It seems strange to write about persecution of Christians in Mexico. Statistics says that the country on the Southern border of the US is 95% Christian. However, high levels of organised crime and corruption, along with communities with strong indigenous religious beliefs mean that some Christians face high levels of persecution. Those who stand up to criminal gangs or convert from an indigenous religion face violence, pressure and intimidation.
Marcelino converted to Christianity after growing up following a local belief system.
He has been in prison twice. Last October he was sent to prison for the second time – he stayed there for a week. His crime, according to the local authorities, was to “believe in Jesus Christ and disregard the beliefs of his community”.
He was kicked out of his local town after his release from prison and faced daily harassment and threats. After Marcelino and his family left their community, his wife noticed that eight of her horses were missing. She suspected they had been stolen by residents of their own town.
Marcelino’s story became known to Open Doors workers in Mexico, and they helped to hire a local lawyer with the aim of ending the threats and abuse. After reviewing the case it was decided that the best course of action was to sue those who have harassed and persecuted Marcelino.
In the hearing that followed those that had been sued agreed to a compromise, but they asked the judge if Marcelino could attend a local assembly in a nearby town to seal the agreement.
The lawyer hired advised Marcelino to attend the assembly with his pastor. Once there, they were both arrested and held in prison for two days. Marcelino was asked to sign a document in which he would agree to drop the legal action against those who had assaulted him and meet all the legal costs they had incurred.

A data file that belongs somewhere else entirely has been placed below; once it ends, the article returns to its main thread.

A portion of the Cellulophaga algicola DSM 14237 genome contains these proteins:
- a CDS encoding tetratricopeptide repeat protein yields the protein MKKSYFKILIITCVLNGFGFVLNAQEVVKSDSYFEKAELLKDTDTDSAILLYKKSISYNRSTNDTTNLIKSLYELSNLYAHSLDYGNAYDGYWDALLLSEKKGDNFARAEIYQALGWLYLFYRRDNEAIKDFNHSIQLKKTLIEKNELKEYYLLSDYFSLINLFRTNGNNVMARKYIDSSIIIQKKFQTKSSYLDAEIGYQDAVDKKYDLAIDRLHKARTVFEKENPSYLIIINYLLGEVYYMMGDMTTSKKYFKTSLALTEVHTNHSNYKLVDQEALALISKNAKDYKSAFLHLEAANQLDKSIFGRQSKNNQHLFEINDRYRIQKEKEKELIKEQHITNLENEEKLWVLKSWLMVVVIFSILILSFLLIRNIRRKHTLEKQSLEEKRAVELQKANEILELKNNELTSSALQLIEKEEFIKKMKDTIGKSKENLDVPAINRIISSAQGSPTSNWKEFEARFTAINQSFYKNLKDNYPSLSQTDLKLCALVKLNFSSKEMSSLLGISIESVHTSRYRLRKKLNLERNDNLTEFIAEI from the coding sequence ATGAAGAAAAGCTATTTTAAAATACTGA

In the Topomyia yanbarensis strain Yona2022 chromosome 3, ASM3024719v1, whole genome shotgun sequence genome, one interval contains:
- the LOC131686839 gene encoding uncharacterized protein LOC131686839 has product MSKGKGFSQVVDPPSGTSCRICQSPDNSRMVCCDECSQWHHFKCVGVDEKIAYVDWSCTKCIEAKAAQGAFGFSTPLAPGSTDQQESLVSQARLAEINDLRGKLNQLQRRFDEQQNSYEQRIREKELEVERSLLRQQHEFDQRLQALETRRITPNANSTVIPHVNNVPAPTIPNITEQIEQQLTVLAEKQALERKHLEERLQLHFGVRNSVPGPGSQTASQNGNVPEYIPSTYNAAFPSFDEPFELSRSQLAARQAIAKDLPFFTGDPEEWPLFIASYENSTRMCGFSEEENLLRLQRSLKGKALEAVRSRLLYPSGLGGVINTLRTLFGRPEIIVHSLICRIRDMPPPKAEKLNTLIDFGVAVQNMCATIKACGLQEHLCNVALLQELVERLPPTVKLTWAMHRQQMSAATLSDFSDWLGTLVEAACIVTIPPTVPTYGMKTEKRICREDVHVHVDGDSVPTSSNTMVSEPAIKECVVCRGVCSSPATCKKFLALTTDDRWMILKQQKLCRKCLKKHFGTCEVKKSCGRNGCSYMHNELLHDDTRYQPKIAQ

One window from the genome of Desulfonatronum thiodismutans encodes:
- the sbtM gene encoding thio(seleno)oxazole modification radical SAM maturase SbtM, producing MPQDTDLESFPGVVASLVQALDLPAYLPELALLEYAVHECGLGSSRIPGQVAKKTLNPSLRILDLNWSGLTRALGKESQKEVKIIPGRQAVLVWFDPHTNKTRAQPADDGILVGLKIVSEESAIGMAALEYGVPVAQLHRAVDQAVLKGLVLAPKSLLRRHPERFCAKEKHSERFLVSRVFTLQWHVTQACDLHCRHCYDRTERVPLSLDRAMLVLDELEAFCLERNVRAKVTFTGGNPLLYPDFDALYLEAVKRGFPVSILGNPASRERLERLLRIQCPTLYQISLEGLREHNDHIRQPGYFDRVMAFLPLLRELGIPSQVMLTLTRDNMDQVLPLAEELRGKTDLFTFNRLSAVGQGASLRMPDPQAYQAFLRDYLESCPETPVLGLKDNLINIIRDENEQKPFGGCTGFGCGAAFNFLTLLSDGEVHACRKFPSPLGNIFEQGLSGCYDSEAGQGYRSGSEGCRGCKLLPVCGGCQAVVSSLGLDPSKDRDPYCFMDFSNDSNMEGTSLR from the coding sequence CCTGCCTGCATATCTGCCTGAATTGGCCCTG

Immediately after, Marcelino’s lawyer filed a complaint and insisted in maintaining the legal action against those who had harassed Marcelino and his family. The lawyer also announced his client was suing the local authorities for cattle theft.
As the case continues, Marcelino has moved from the house he had been living in with his family in order to prevent any further issues.
Mexico is ranked at number 39 on the 2019 Open Doors World Watch List. There are high levels of organised crime and corruption in Mexico. Christians who stand against this, particularly by taking part in rehabilitation programs or refusing to engage in illegal activities, are seen as a threat by criminal gangs.
Around 21 per cent of Mexico’s population is made up of indigenous groups, and these groups have a certain amount of autonomy. Some of these groups follow a form of Christianity mixed with traditional customs. If a member of the group decides to follow another form of Christianity, like Marcelino and his family have, and no longer wish to take part in traditional customs, this is seen as a huge betrayal.
Lord Jesus, thank You for the bravery of our sisters and brothers in Mexico. May You turn the hearts of those involved in organised crime to You, that they may know Your love. Protect and provide for all believers who find themselves displaced for their faith, and strengthen the churches, that they may continue to share Your love in their communities. Be with Marcelino and his family. Protect and comfort them, and let them know your love and peace. Let justice be done and for the legal case to highlight the abuses against Marcelino and his family. I that Marcelino and his local community would be reconciled and that many would come to know you through him. Amen.
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